The International Air Transport Association (Iata) has warned the aviation industry that Europe's sovereign debt crisis will worsen and rising oil prices, coupled with political risk, could threaten to wipe out airlines' profits over the coming year.
"The biggest and most immediate risk, however, is the crisis in the eurozone," said Tony Tyler, director general at Iata during the Geneva-based group's annual meeting.
"If it evolves into a banking crisis we could face a continent-wide recession dragging the rest of the world and our profits down. The industry's profitability is balancing on a knife edge. If the bottom line worsens by even the equivalent of just 1 percent of revenue, our $3bn profit very quickly becomes a $3bn loss."
Iata, which regularly issues forecasts for an industry many consider an international business barometer, maintained this year's global airline profit forecast at $3bn, which is worth 0.5 percent of industry revenues, but the industry group said that despite the stable outlook European airlines could bear the brunt of profit loss.
"The rest of the world is seeing reduced profitability," said Tyler. "For European carriers, the business environment is deteriorating rapidly resulting in sizable losses, stemming from the worsening debt crisis in Europe."
While Iata noted that 2012 would be another challenging year and forecast revenues of $631bn, the high price of oil will be the reason for the meagre 0.5 percent net margin.
"[The $3bn profit and $631bn revenue] projection comes with some serious downside risks," said Tyler. "The high price of oil is among the main reasons for our anaemic global profitability. Oil prices have softened slightly. But we still expect an average of $110 per barrel. That will leave us with a fuel bill of $207 billion-almost equal to the GDP of the Philippines or the Czech Republic. It will account for a third of our costs. And political risks could easily push the price higher."
Turbulent Times Ahead
In 2012, many airlines forecast profit slumps over the next year on fuel price rises.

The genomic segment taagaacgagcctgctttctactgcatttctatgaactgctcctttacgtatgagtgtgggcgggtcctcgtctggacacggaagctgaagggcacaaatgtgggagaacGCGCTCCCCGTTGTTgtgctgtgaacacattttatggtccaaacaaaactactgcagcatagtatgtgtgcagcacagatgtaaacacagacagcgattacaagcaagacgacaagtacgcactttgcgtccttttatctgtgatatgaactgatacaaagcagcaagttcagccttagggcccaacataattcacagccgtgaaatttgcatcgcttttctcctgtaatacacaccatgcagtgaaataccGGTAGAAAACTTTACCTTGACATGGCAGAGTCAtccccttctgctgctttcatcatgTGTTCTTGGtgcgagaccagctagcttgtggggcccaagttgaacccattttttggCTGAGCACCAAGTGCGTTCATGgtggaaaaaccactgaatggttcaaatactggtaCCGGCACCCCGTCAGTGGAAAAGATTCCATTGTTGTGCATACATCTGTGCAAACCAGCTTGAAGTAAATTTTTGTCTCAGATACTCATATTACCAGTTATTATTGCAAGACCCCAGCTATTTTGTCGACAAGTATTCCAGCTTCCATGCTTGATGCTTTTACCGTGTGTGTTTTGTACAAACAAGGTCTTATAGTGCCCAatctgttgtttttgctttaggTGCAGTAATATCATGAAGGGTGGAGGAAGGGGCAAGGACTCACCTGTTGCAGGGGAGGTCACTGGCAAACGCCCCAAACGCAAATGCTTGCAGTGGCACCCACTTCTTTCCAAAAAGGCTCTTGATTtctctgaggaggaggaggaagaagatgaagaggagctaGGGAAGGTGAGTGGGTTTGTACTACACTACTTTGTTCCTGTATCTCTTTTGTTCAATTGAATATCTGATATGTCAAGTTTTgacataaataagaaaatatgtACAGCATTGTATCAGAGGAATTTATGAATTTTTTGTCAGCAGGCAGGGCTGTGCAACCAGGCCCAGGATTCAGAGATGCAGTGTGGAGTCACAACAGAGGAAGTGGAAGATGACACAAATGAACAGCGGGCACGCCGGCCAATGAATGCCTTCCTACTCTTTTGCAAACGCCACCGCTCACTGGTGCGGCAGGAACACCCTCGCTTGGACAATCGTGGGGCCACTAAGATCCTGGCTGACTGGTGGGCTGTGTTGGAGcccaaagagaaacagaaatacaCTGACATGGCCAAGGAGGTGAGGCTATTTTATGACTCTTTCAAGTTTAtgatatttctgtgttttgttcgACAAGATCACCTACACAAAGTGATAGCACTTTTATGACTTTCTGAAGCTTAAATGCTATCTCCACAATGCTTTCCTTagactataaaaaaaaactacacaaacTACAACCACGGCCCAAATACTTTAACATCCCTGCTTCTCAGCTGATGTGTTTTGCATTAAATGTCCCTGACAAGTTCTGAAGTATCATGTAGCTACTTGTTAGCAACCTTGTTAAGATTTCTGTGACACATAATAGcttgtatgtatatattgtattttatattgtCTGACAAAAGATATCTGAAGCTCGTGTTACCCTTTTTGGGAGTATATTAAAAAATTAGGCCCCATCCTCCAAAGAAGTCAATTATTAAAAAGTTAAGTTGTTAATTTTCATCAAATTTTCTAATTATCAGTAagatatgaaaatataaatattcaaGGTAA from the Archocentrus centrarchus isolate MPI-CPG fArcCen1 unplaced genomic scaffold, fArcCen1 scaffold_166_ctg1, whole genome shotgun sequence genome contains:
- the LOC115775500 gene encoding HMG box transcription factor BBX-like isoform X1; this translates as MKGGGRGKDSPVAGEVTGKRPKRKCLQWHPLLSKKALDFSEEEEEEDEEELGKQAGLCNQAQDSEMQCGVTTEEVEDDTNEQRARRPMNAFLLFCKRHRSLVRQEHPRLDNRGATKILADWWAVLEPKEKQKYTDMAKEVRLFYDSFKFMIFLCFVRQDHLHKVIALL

Europe's largest low-cost airline Ryanair warned the market of a dramatic profit slump for the next year, despite beating analyst expectations with a 25 percent surge in profits for the 12 months leading up to 31 March 2012, only last month.
"Recession, austerity, currency concerns and lower fares at new and growing bases ... will make it difficult to repeat this year's record results," said chief executive Michael O'Leary. "Any increase in fares will only partially offset higher fuel costs."
"There's a poor environment, it's the fourth year of this, and repeating [fare growth of] 16 percent is not going to happen," added chief financial officer Howard Millar.
"Ryanair is not as worried about the fallout of Greece's political crisis as the fact that the eurozone is suffering its fourth year of poor economic performance. Greece is very small for us. We would be more concerned about places like Spain, its high unemployment and plans to raise taxes."
Ryanair is an example in a long line of airlines that have voiced concerns, issued profit warnings or issued actual drops in profits, following the rising cost of fuel.
IBTimes UK revealed that while many airlines use hedging, the act of entering a range of financial product contracts or hedges that look to protect them against certain market price movements, in order to help manage the risk of rising fuel costs, this was not enough to mitigate losses.
In a report titled The State of Airline Fuel Hedging & Risk Management, by Mercatus Energy Advisors and Airline Economics, which is comprised of data from 24 different airlines, a majority of airlines have only implemented a hedging programme for 21 percent and 40 percent of its fuel for 2012, in a bid to mitigate losses from rising oil prices.
In the week preceding the report, IBTimes UK revealed that hedging programmes at a number of airlines, including Air-France KLM was not enough to guard the groups against soaring oil prices.
While the Mercatus and Airline Economics survey does not have year-on-year comparative data, the article in IBTimes UK revealed the changing landscape in aviation hedging practices over the last four years.
Oil Prices To Regain Flight
Oil prices fell to a 16-month low amid a darkening outlook for economies in Europe, the United States and China.
Furthermore, Shell's CEO Peter Voser said at the World Gas Conference on Monday that oil prices in the second half of this year will fall as demand reacts to the slowing global economy and international political tensions ease.
Nymex crude oil currently stands at $85.60 per barrel, while Brent is at $100.45 per barrel.
Despite prices trading well below this year's highs of $128 per barrel, analysts and key industry officials predict that oil should rise back up over the second half of 2012.
Saudi Oil Minister Ali al-Naimi said at a conference in Australia last month he wanted Brent oil prices to trade at "around $100," but oil prices have largely been in retreat mode, hitting $99.47 Brent Friday.
However, analysts at JP Morgan have predicted Brent oil prices to average $120 per barrel in Q3 2012 and $125 per barrel in Q4 2012, on more potential geopolitical risk, non-OPEC supply disruptions, refineries returning from maintenance and balance tightening materially from here.
Don't forget to keep checking IBTimes UK for a soon to be published exclusive look oil price forecasts for 2012 and 2013